Figure 3
Small trees mortality prior (μ_{D < D0}) for A. alba and P. abies. Prior probability distributions for A. alba (bold plain line) and P. abies (thin plain line) are compared. Vertical plain line indicates the mean and vertical dashed lines indicate 95% credible interval. For trees with DBH < 45 cm, P. abies has an annual mortality rate significantly higher than A. alba. 
Figure 4
Mortalitygrowth semiparametric model for small trees (DBH < D_{0}) of A. alba and P. abies. Mortality estimates μ_{Gg} for each growth class g of range 0.2 mm year^{−1} were obtained integrating the combined mortality rates μ_{DGjk} on all diameter classes j and growth class intersections k ∩ g (see Eq. (11)). Mean posterior for A. alba (black lines and dots) and P. abies (grey lines and triangles) are represented. Bar widths represent fixed bins values of 0.2 mm year^{−1} for growth and bar height also represent the mean posterior. 95% credible intervals due to uncertainty on priors were too narrow to be represented on the graph. From this graph, we can see that for small trees (DBH < 45 cm) at low growth (growth < 0.6 mm year^{−1}), P. abies has a higher mortality rate than A. alba. 
4.2. A flexible model making the most of available data
The semiparametric approach we developed allowed us to obtain a flexible representation of the twodimensional and highly skewed shape of mortality given growth and diameter. Other authors have developed parametric regressions (such as logistic regression) using permanent plot data which included both growth (either directly or indirectly through competition indexes) and size to obtain synthetic mortality models including regular and irregular mortality (Eid and Tuhus, 2001; Fortin et al., 2008; Moore et al., 2004; Uriarte et al., 2004; Wunder et al., 2007; Yao et al., 2001). Nevertheless, it has been demonstrated that due to unbalanced datasets from permanent plots and to the highly skewed shape of mortality, parametric models assuming a strict model shape may lead to biased mortality estimates and wrong interpretations concerning species lifehistory traits differences (Lavine, 1991; Vieilledent et al., 2009; Wyckoff and Clark, 2000). The semiparametric model we developed didn’t assume a strict model shape and is less dependent on the distribution of the data points.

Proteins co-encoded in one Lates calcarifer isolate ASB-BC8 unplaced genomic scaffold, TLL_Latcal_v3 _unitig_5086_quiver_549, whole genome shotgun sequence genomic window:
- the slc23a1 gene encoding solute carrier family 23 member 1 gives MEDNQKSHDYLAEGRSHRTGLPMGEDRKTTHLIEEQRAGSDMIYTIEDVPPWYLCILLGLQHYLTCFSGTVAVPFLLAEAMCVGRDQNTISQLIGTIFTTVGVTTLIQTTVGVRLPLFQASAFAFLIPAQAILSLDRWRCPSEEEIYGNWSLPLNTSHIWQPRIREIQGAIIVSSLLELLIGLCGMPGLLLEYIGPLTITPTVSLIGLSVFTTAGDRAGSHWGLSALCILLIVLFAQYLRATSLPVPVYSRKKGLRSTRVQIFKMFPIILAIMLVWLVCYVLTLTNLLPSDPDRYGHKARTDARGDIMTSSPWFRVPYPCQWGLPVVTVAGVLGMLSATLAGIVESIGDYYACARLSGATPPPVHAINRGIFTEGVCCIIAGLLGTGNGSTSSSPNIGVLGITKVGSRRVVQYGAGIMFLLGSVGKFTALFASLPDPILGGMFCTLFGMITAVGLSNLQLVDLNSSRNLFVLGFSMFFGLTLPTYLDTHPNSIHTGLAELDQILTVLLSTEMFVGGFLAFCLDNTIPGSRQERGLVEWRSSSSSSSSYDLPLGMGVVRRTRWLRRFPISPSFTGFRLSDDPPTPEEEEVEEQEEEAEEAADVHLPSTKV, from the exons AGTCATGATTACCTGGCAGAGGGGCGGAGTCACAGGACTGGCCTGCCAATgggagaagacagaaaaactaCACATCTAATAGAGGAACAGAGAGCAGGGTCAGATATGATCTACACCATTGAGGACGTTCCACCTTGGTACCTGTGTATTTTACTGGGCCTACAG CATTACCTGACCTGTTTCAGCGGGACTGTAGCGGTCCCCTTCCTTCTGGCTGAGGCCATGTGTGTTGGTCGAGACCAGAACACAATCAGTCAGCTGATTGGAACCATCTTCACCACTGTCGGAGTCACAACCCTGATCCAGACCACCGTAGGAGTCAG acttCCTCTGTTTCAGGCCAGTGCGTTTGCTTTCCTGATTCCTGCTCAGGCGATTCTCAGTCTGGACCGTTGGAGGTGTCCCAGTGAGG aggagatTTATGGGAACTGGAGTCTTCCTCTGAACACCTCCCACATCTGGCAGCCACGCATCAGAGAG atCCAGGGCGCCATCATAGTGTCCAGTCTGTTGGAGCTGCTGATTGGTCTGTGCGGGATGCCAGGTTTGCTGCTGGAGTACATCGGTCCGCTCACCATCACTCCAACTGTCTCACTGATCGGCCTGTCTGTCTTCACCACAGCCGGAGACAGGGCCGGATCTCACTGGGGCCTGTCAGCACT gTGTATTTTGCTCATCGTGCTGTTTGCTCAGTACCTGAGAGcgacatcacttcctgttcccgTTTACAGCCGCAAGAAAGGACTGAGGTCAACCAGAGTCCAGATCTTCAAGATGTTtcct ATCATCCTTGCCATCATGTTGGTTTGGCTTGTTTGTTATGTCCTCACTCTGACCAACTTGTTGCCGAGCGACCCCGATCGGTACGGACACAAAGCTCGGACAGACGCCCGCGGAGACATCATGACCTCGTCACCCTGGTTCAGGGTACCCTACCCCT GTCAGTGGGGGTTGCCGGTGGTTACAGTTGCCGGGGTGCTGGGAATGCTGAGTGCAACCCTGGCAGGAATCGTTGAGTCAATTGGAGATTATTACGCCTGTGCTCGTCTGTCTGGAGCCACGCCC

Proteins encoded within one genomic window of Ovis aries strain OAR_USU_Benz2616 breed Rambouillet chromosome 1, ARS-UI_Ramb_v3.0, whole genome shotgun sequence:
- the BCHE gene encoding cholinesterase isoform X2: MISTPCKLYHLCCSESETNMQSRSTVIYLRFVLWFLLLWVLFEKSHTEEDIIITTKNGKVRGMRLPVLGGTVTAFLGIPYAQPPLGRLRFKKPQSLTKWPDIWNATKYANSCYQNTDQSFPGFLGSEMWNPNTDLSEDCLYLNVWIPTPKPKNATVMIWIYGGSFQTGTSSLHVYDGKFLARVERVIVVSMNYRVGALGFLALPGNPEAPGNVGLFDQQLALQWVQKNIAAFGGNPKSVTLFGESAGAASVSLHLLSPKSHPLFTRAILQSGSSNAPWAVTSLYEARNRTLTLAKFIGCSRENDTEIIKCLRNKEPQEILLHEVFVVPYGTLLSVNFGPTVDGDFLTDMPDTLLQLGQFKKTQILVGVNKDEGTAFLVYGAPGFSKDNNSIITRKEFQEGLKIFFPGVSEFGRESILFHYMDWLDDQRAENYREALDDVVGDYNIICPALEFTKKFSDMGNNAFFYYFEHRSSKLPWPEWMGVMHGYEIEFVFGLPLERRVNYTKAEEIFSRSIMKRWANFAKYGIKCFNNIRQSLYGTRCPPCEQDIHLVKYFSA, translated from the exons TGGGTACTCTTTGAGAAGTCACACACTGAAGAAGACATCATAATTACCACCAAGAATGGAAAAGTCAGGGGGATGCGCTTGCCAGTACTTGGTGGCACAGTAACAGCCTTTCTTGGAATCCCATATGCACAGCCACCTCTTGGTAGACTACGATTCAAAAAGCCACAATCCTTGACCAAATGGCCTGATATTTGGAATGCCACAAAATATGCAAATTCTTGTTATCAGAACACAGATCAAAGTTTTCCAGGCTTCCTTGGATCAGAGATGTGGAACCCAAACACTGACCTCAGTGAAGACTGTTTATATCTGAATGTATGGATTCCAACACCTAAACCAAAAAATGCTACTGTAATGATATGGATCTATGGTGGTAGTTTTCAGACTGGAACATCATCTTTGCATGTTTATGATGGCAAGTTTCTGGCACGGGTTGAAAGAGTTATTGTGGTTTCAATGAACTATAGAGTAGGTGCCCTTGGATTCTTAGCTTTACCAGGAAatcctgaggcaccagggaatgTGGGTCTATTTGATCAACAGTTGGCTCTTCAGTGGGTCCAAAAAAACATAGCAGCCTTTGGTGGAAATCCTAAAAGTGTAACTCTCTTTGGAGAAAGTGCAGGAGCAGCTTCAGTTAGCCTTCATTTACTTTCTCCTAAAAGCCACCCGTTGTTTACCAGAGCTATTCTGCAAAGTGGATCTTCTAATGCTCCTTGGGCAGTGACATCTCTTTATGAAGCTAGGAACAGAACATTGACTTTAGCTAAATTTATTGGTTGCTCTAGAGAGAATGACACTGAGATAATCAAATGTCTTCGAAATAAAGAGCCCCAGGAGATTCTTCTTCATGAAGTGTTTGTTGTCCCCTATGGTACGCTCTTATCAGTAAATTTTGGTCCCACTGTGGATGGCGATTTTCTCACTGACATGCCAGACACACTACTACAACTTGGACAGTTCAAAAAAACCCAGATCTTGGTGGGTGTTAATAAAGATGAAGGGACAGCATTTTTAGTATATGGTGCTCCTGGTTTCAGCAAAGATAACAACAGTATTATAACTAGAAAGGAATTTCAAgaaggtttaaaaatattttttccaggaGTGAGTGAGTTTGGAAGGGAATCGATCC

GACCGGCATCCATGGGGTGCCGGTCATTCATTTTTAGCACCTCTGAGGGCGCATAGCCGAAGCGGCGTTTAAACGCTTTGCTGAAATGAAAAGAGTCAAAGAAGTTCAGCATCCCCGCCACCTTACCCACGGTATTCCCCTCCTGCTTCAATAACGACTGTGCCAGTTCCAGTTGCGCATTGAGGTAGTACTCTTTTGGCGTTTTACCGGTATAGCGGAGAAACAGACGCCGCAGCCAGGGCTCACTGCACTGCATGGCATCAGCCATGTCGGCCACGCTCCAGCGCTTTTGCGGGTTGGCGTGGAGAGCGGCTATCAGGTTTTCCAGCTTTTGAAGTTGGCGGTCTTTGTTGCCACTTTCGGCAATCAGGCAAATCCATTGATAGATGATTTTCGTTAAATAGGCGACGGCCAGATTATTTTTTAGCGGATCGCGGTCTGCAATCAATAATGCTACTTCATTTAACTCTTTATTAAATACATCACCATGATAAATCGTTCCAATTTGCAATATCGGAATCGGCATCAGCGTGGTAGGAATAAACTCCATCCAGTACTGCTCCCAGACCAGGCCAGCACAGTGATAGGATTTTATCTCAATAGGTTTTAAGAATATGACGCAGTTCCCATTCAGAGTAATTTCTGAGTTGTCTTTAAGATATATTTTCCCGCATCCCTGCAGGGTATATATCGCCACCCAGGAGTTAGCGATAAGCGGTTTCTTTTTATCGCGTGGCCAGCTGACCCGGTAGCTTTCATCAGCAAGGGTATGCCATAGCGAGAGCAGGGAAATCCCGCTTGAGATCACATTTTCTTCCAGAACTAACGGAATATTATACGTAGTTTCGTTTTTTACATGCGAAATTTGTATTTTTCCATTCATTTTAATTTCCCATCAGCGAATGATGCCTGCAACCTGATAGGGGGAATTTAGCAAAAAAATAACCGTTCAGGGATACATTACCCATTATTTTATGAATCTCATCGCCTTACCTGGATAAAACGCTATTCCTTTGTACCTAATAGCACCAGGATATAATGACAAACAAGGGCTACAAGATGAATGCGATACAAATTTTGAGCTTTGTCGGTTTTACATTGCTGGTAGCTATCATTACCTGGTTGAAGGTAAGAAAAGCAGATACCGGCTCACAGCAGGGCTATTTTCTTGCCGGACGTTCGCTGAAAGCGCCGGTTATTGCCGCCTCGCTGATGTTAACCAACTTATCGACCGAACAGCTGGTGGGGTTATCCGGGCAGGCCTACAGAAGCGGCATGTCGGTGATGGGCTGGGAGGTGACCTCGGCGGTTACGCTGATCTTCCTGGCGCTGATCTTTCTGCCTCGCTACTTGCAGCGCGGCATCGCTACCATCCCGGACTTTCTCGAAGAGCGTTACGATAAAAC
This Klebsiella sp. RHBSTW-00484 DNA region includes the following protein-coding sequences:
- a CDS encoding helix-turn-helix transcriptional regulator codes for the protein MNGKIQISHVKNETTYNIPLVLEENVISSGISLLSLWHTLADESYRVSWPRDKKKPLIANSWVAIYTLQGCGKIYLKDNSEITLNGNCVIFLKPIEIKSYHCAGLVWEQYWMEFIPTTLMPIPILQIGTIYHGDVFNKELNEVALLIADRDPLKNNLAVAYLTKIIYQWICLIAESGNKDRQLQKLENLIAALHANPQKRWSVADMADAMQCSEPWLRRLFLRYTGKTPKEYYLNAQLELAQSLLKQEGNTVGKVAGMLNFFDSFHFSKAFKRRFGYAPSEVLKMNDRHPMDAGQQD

In order to parameterize classical logistic regressions for mortality estimation, one requires large datasets based on permanent plot survey with multiple censuses over long time periods (Hawkes, 2000; Wunder et al., 2007). To account for growth, at least three censuses are needed to link mortality observation between the second and third census to growth between the two first censuses. Monserud 1976 used data obtained from 20–28 y of observations and Wunder et al. (2007 used a permanent plot network initiated in the late 1940’s. Such experimental devices with longterm data are rare. Some authors have previously described methods using a reduced sample of dead and living trees with growth measurements to avoid the use of permanent plot data for growthrelated mortality (Kobe et al., 1995; Wyckoff and Clark, 2000). We extended the method to a multivariate mortality model including both size and growth. As the mortality prior can be obtained from bibliography or previous studies, the only data needed is a random sample of dead and living trees with DBH and past radial growth measures which can be used to obtain the inverse probabilities and the ratio of probabilities detailed in Equations (3) and (4). The method we propose is then simple and quick to implement when no permanent plot data are available.